Dr. Feaver, Dr. Martin, our professors from the OCLA era, and all who shared that time as friends and fellow students, I send my very best wishes. I am completing the academic year in Saudi Arabia and regret my plane will be taking off from Dhahran about the time of the closing ceremony (2010). I do, however, feel very much with you in spirit and I am grateful this message can be conveyed.
I am convinced our immersion in the entire OCLA experience helped prepare us for just about anything. Most of my life has been spent working abroad and I can attest the breadth and legitimacy of our educational experiences, the open, non-exclusive nature of our social interactions and, in short, the ways we were encouraged to explore and not be tone deaf to other voices in other places, have served as very real survival essentials in my life overseas as they have been integral to all OCLA graduates.
My personal thanks to Dr. Martin for your leadership and your wisdom. The USAO we see today is a testimony to your success in directing the OCLA mission. I am grateful to have been a student during your presidency. Jerry Holt guided me through every phase of my English major, from classes to tutorials; editing my novel in progress and helping me secure my graduate teaching assistantship. The path of my life's work started with his OCLA classes in 1968. So too did Art Scott's guidance in sociology shape an understanding of group and cultural interactions that has been invaluable to any of us working in any facet of human relations.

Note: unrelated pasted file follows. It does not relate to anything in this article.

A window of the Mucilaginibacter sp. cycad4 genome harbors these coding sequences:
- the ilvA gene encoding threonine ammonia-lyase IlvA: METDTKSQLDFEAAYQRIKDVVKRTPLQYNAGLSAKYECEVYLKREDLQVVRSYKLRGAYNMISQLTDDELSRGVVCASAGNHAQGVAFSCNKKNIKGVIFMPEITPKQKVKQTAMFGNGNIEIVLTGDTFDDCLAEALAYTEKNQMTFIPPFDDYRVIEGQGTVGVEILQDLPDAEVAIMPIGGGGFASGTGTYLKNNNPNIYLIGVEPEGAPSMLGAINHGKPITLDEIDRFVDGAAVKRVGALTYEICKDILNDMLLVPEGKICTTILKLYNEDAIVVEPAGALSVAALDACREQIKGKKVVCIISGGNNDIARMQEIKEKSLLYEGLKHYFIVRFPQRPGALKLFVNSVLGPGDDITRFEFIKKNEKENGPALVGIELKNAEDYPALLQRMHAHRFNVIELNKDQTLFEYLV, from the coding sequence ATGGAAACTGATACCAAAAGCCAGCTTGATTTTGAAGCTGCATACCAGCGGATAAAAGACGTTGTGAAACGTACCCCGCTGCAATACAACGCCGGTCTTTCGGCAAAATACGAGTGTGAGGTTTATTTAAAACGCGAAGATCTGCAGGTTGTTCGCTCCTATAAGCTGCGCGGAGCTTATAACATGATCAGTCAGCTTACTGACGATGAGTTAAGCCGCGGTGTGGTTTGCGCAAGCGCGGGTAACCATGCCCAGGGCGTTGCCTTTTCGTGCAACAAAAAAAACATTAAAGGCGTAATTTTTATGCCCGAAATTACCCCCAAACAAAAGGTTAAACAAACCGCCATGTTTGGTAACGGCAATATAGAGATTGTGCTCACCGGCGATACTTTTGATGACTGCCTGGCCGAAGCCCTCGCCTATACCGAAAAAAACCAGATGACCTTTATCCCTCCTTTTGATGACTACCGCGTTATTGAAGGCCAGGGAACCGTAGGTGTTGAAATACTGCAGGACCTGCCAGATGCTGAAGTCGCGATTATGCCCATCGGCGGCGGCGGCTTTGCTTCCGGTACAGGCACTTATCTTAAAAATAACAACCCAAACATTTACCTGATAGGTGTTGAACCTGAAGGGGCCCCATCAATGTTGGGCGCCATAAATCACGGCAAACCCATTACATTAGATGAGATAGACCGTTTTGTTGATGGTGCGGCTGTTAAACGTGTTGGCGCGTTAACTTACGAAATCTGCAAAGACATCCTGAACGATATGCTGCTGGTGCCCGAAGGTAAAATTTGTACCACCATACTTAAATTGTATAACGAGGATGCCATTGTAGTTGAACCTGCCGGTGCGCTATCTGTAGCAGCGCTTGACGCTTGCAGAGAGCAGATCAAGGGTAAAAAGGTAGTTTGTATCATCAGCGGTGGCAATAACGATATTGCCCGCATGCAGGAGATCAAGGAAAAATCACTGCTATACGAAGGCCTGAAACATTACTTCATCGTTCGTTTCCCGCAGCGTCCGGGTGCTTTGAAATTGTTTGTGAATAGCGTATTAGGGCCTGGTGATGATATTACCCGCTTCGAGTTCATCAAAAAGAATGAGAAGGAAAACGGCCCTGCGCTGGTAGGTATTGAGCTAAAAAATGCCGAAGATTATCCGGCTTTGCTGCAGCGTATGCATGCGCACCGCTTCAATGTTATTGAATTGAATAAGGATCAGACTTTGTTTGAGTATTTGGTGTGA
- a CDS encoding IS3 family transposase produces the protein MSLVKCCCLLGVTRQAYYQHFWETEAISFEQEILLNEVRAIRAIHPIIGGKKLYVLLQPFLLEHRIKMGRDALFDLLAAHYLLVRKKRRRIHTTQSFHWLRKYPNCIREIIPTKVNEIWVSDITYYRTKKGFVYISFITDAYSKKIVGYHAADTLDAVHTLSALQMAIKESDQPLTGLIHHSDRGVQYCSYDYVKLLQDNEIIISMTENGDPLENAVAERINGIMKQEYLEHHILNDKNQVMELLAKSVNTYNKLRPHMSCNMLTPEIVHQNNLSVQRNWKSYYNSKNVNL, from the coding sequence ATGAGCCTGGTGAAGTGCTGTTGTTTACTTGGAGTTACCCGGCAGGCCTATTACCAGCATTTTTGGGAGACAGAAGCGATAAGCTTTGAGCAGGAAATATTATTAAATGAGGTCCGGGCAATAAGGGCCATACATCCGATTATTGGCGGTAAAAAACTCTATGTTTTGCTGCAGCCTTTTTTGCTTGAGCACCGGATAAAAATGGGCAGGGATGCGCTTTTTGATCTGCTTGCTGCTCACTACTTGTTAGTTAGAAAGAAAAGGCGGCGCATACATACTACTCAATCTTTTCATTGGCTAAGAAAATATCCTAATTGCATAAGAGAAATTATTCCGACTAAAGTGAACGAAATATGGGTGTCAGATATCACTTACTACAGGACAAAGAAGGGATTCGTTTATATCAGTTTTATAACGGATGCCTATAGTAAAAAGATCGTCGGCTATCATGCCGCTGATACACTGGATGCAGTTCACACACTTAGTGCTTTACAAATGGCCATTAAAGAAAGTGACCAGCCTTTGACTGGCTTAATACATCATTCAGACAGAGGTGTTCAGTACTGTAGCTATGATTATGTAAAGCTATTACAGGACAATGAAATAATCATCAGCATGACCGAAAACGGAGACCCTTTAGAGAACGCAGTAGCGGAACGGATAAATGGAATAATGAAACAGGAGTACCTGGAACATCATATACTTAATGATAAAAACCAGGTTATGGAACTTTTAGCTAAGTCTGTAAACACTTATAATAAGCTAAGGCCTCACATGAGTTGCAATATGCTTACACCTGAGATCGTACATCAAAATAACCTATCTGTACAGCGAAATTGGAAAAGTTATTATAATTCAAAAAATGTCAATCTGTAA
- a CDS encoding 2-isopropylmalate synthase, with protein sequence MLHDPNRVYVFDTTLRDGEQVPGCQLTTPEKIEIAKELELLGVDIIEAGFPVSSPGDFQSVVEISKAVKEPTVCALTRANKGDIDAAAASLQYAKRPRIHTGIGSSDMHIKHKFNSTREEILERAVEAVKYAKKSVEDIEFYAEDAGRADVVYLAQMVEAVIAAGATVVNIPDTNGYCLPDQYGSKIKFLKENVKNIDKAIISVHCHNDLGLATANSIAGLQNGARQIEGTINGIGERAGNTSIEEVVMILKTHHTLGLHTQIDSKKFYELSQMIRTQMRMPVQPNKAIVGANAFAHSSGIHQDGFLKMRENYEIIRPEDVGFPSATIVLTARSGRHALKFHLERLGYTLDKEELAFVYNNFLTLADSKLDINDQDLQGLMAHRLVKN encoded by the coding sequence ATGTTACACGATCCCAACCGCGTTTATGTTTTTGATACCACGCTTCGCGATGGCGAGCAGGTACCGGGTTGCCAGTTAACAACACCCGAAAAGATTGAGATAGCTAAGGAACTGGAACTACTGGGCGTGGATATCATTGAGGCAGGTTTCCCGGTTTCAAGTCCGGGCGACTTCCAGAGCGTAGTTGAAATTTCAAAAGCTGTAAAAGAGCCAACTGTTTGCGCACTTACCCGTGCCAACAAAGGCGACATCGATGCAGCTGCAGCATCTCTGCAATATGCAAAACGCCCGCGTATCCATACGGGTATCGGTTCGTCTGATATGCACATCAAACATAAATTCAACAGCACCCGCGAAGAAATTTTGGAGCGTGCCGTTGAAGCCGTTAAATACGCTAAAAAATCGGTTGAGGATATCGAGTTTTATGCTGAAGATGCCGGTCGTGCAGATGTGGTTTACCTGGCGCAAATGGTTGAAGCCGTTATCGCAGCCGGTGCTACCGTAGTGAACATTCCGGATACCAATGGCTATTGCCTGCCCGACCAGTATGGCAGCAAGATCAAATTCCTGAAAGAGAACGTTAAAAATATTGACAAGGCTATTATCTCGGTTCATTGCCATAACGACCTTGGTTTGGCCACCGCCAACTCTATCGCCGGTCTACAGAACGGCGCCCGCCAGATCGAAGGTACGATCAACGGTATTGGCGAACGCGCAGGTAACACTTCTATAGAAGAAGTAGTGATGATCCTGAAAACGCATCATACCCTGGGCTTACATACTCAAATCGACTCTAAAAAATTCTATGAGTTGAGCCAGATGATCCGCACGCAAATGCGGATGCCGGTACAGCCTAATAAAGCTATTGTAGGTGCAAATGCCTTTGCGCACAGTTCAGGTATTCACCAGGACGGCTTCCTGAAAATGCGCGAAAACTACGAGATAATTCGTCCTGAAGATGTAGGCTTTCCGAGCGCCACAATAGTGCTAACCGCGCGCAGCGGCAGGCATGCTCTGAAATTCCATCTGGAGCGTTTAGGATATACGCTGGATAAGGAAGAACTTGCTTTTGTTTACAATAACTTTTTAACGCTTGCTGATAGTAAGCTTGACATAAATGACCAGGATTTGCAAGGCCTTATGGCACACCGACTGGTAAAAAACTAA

To Professors Ingrid Shafer and Stuart Meltzer, who have carried the torch of interdisciplinary learning through decades at OCLA/USAO, great personal thanks from me -- one of your first, though certainly not the best of your students. In penance for my sometimes too cursory preparation for tutorials forty years ago, I promise your efforts to help me develop critical thinking were mainstays during my Fulbright years in North Africa and have been effective time-release capsules.
I am pleased to have been in recent correspondence with Professor Richard Massa -- a major inspiration to every student who had the good fortune to study with him.
Please forgive my unintentional exclusion of names and thanks to the constraints of time, but I hope to one day rectify that personally. To my many fellow students, among them my Delta Kai Delta fraternity brother Kent Lamar, classmates Doc Holliday and Bill Barton -- and so many others -- may the weekend reunion be excellent and may our celebration of OCLA be ongoing.